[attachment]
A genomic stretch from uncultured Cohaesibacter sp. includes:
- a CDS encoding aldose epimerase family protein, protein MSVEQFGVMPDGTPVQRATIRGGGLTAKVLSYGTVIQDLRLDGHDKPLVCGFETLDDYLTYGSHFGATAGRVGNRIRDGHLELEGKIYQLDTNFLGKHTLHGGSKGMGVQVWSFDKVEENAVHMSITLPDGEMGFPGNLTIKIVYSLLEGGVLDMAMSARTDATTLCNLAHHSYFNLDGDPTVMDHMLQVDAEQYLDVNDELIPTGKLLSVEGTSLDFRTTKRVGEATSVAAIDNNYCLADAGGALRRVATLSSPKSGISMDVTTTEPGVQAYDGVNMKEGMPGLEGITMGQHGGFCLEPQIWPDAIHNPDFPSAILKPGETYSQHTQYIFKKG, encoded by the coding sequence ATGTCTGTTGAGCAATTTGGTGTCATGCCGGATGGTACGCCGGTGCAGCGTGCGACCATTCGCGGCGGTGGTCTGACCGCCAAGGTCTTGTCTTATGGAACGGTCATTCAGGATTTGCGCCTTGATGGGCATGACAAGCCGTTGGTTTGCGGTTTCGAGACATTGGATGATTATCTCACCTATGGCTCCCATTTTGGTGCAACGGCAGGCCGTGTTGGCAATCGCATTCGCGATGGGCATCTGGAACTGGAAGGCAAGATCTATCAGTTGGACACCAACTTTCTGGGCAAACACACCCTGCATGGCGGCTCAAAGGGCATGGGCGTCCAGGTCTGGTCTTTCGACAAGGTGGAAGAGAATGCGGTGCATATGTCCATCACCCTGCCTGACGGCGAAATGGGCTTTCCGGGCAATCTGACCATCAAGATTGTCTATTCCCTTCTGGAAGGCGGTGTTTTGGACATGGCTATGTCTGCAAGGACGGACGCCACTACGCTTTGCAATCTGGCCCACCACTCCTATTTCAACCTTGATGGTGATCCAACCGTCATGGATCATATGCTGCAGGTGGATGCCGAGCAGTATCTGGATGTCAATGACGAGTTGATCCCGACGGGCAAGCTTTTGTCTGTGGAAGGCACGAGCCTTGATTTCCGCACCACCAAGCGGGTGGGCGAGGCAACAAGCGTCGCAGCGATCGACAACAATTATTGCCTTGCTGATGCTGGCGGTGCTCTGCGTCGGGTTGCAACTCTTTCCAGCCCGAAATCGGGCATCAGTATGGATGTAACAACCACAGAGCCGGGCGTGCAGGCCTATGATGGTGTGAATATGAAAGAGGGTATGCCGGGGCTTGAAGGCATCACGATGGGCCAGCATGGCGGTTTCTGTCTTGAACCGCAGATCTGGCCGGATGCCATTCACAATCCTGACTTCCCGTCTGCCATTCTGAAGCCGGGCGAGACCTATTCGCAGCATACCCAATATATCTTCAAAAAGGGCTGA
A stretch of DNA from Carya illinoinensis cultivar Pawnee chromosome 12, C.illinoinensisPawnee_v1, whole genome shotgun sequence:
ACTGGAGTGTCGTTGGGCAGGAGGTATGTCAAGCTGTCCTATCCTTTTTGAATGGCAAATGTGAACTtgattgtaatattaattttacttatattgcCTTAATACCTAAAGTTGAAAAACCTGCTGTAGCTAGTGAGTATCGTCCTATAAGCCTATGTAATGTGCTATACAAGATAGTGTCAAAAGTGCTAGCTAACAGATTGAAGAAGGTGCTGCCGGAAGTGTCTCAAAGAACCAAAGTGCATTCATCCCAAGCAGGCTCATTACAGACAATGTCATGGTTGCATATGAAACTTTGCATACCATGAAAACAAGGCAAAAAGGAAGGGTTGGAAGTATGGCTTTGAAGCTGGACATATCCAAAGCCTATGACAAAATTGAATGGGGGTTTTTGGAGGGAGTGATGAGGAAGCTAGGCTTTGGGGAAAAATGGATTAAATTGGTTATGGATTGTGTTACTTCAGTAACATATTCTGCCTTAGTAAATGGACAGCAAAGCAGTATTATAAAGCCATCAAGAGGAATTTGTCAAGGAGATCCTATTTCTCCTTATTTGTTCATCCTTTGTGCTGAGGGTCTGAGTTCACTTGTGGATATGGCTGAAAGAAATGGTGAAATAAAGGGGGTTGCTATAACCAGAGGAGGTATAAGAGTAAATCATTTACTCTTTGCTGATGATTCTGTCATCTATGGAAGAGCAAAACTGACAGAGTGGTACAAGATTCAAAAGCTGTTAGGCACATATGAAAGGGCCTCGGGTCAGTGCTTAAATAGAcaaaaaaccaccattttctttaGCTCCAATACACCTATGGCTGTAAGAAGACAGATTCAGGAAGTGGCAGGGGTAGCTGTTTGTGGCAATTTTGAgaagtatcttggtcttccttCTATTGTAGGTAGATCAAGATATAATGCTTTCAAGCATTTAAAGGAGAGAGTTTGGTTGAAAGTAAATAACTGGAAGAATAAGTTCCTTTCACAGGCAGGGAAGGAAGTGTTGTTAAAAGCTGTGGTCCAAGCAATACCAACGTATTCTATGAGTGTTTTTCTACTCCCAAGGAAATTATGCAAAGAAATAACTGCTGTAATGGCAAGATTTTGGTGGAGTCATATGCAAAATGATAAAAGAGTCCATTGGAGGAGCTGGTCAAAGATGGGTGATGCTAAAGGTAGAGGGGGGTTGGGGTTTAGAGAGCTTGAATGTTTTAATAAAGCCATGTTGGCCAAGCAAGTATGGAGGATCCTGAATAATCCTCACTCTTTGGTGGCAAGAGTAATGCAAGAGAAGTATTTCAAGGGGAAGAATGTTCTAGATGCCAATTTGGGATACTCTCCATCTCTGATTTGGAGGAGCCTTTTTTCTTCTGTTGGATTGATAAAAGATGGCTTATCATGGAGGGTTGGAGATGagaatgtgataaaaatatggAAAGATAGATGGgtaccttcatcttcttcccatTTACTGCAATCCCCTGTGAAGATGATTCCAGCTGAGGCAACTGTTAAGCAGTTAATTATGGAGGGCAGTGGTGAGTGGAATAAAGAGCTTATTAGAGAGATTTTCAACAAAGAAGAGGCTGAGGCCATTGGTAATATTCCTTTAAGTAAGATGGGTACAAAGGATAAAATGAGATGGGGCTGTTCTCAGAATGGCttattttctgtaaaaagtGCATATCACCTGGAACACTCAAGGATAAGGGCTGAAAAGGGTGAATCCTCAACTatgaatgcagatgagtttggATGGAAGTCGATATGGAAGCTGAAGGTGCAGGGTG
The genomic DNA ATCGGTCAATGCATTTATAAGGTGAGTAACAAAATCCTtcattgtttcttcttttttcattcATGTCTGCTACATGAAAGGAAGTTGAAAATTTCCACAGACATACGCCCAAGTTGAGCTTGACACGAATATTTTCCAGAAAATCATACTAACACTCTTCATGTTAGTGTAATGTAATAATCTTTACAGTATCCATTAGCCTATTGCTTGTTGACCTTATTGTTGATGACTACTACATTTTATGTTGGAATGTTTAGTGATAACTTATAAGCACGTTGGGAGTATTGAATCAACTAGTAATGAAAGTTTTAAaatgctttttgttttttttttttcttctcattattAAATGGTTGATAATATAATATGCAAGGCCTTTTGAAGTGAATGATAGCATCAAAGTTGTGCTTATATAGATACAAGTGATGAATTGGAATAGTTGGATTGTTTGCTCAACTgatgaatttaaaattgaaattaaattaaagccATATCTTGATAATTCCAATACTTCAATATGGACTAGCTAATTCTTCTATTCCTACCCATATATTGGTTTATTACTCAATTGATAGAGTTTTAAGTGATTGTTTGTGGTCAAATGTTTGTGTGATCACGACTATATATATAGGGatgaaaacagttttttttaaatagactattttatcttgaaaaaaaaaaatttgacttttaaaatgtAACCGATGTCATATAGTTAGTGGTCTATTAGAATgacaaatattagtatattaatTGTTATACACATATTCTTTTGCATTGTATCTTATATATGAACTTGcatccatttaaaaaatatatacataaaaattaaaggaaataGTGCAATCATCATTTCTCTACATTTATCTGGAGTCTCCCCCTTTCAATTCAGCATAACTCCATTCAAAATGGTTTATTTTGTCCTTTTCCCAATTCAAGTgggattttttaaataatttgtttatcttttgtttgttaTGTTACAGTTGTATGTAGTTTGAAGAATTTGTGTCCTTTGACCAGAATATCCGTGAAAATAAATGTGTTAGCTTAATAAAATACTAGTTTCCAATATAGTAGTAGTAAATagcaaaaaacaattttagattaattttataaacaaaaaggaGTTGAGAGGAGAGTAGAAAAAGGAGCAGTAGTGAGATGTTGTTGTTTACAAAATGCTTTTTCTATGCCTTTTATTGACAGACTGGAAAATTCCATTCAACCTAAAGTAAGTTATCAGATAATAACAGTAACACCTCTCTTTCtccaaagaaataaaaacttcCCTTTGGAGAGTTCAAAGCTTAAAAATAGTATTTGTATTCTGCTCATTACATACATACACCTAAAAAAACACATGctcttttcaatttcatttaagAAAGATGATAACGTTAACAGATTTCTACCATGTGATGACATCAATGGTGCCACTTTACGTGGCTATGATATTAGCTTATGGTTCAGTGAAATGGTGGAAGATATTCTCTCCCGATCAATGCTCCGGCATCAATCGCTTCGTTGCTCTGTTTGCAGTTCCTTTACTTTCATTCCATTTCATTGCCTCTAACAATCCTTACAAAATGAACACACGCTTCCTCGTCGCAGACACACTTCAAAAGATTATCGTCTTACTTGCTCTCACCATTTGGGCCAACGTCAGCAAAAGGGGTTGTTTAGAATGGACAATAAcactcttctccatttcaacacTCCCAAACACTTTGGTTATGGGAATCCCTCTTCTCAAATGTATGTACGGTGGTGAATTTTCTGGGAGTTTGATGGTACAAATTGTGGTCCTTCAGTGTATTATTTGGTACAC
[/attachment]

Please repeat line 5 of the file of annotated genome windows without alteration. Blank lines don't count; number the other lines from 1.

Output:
The genomic DNA ATCGGTCAATGCATTTATAAGGTGAGTAACAAAATCCTtcattgtttcttcttttttcattcATGTCTGCTACATGAAAGGAAGTTGAAAATTTCCACAGACATACGCCCAAGTTGAGCTTGACACGAATATTTTCCAGAAAATCATACTAACACTCTTCATGTTAGTGTAATGTAATAATCTTTACAGTATCCATTAGCCTATTGCTTGTTGACCTTATTGTTGATGACTACTACATTTTATGTTGGAATGTTTAGTGATAACTTATAAGCACGTTGGGAGTATTGAATCAACTAGTAATGAAAGTTTTAAaatgctttttgttttttttttttcttctcattattAAATGGTTGATAATATAATATGCAAGGCCTTTTGAAGTGAATGATAGCATCAAAGTTGTGCTTATATAGATACAAGTGATGAATTGGAATAGTTGGATTGTTTGCTCAACTgatgaatttaaaattgaaattaaattaaagccATATCTTGATAATTCCAATACTTCAATATGGACTAGCTAATTCTTCTATTCCTACCCATATATTGGTTTATTACTCAATTGATAGAGTTTTAAGTGATTGTTTGTGGTCAAATGTTTGTGTGATCACGACTATATATATAGGGatgaaaacagttttttttaaatagactattttatcttgaaaaaaaaaaatttgacttttaaaatgtAACCGATGTCATATAGTTAGTGGTCTATTAGAATgacaaatattagtatattaatTGTTATACACATATTCTTTTGCATTGTATCTTATATATGAACTTGcatccatttaaaaaatatatacataaaaattaaaggaaataGTGCAATCATCATTTCTCTACATTTATCTGGAGTCTCCCCCTTTCAATTCAGCATAACTCCATTCAAAATGGTTTATTTTGTCCTTTTCCCAATTCAAGTgggattttttaaataatttgtttatcttttgtttgttaTGTTACAGTTGTATGTAGTTTGAAGAATTTGTGTCCTTTGACCAGAATATCCGTGAAAATAAATGTGTTAGCTTAATAAAATACTAGTTTCCAATATAGTAGTAGTAAATagcaaaaaacaattttagattaattttataaacaaaaaggaGTTGAGAGGAGAGTAGAAAAAGGAGCAGTAGTGAGATGTTGTTGTTTACAAAATGCTTTTTCTATGCCTTTTATTGACAGACTGGAAAATTCCATTCAACCTAAAGTAAGTTATCAGATAATAACAGTAACACCTCTCTTTCtccaaagaaataaaaacttcCCTTTGGAGAGTTCAAAGCTTAAAAATAGTATTTGTATTCTGCTCATTACATACATACACCTAAAAAAACACATGctcttttcaatttcatttaagAAAGATGATAACGTTAACAGATTTCTACCATGTGATGACATCAATGGTGCCACTTTACGTGGCTATGATATTAGCTTATGGTTCAGTGAAATGGTGGAAGATATTCTCTCCCGATCAATGCTCCGGCATCAATCGCTTCGTTGCTCTGTTTGCAGTTCCTTTACTTTCATTCCATTTCATTGCCTCTAACAATCCTTACAAAATGAACACACGCTTCCTCGTCGCAGACACACTTCAAAAGATTATCGTCTTACTTGCTCTCACCATTTGGGCCAACGTCAGCAAAAGGGGTTGTTTAGAATGGACAATAAcactcttctccatttcaacacTCCCAAACACTTTGGTTATGGGAATCCCTCTTCTCAAATGTATGTACGGTGGTGAATTTTCTGGGAGTTTGATGGTACAAATTGTGGTCCTTCAGTGTATTATTTGGTACAC